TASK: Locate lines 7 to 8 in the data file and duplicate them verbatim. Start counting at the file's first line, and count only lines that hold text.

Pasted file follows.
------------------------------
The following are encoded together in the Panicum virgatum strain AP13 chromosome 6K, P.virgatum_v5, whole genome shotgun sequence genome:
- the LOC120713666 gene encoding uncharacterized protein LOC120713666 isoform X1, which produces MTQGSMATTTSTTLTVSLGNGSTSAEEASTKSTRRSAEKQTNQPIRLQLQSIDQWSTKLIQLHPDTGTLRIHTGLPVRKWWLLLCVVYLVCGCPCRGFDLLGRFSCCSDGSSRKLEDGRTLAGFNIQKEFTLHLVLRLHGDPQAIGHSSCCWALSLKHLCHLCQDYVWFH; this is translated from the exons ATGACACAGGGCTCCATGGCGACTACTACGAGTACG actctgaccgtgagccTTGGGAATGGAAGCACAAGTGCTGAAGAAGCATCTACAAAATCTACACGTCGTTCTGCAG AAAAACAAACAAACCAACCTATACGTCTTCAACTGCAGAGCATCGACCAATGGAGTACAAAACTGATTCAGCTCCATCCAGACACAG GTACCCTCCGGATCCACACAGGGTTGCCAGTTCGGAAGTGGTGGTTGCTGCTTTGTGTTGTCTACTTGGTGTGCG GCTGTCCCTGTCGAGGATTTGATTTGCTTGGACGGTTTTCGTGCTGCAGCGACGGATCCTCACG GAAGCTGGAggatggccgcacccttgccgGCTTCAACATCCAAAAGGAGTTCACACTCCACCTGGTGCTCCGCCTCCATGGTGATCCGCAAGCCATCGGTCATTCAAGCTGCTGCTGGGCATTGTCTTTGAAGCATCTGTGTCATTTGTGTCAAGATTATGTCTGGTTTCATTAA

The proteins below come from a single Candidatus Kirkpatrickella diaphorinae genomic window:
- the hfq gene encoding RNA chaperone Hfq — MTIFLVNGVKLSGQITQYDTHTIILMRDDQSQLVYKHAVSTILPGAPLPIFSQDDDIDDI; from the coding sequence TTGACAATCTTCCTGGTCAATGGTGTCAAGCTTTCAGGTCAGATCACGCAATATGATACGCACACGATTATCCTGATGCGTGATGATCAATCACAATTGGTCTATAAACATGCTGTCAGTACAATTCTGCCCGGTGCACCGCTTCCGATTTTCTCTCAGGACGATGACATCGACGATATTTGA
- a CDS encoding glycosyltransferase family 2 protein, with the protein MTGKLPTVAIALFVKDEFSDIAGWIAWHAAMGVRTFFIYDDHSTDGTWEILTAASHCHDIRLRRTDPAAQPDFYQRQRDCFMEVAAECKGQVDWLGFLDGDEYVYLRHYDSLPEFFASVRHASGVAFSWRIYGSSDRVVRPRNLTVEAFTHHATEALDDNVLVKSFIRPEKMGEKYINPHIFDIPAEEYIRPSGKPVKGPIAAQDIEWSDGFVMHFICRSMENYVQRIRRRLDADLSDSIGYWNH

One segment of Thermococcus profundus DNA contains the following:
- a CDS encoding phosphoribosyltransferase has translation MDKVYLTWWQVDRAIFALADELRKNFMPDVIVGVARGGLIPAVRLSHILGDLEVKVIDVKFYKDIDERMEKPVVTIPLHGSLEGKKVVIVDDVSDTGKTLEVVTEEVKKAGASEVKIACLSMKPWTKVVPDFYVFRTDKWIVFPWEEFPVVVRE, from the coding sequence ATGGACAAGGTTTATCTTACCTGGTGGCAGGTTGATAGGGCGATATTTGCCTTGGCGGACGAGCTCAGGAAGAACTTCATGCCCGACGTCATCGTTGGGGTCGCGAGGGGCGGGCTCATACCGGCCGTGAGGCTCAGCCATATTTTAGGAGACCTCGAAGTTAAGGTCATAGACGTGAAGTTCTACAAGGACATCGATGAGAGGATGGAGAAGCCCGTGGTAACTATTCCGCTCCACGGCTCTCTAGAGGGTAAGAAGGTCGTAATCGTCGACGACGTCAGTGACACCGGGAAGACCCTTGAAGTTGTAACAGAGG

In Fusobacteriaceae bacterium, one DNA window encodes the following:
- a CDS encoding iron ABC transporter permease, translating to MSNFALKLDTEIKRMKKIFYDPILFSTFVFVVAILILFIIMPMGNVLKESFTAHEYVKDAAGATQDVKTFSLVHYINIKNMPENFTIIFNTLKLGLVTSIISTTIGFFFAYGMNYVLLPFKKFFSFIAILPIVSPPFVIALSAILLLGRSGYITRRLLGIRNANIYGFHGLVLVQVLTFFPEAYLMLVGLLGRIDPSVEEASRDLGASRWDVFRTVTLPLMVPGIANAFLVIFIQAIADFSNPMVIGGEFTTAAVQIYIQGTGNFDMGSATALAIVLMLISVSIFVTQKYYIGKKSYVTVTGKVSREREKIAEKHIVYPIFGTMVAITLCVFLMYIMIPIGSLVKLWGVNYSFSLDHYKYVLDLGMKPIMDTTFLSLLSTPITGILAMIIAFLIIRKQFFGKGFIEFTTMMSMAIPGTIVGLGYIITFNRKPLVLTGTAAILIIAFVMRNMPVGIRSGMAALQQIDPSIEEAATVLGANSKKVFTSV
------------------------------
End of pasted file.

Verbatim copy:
- a CDS encoding phosphoribosyltransferase has translation MDKVYLTWWQVDRAIFALADELRKNFMPDVIVGVARGGLIPAVRLSHILGDLEVKVIDVKFYKDIDERMEKPVVTIPLHGSLEGKKVVIVDDVSDTGKTLEVVTEEVKKAGASEVKIACLSMKPWTKVVPDFYVFRTDKWIVFPWEEFPVVVRE, from the coding sequence ATGGACAAGGTTTATCTTACCTGGTGGCAGGTTGATAGGGCGATATTTGCCTTGGCGGACGAGCTCAGGAAGAACTTCATGCCCGACGTCATCGTTGGGGTCGCGAGGGGCGGGCTCATACCGGCCGTGAGGCTCAGCCATATTTTAGGAGACCTCGAAGTTAAGGTCATAGACGTGAAGTTCTACAAGGACATCGATGAGAGGATGGAGAAGCCCGTGGTAACTATTCCGCTCCACGGCTCTCTAGAGGGTAAGAAGGTCGTAATCGTCGACGACGTCAGTGACACCGGGAAGACCCTTGAAGTTGTAACAGAGG

In Fusobacteriaceae bacterium, one DNA window encodes the following: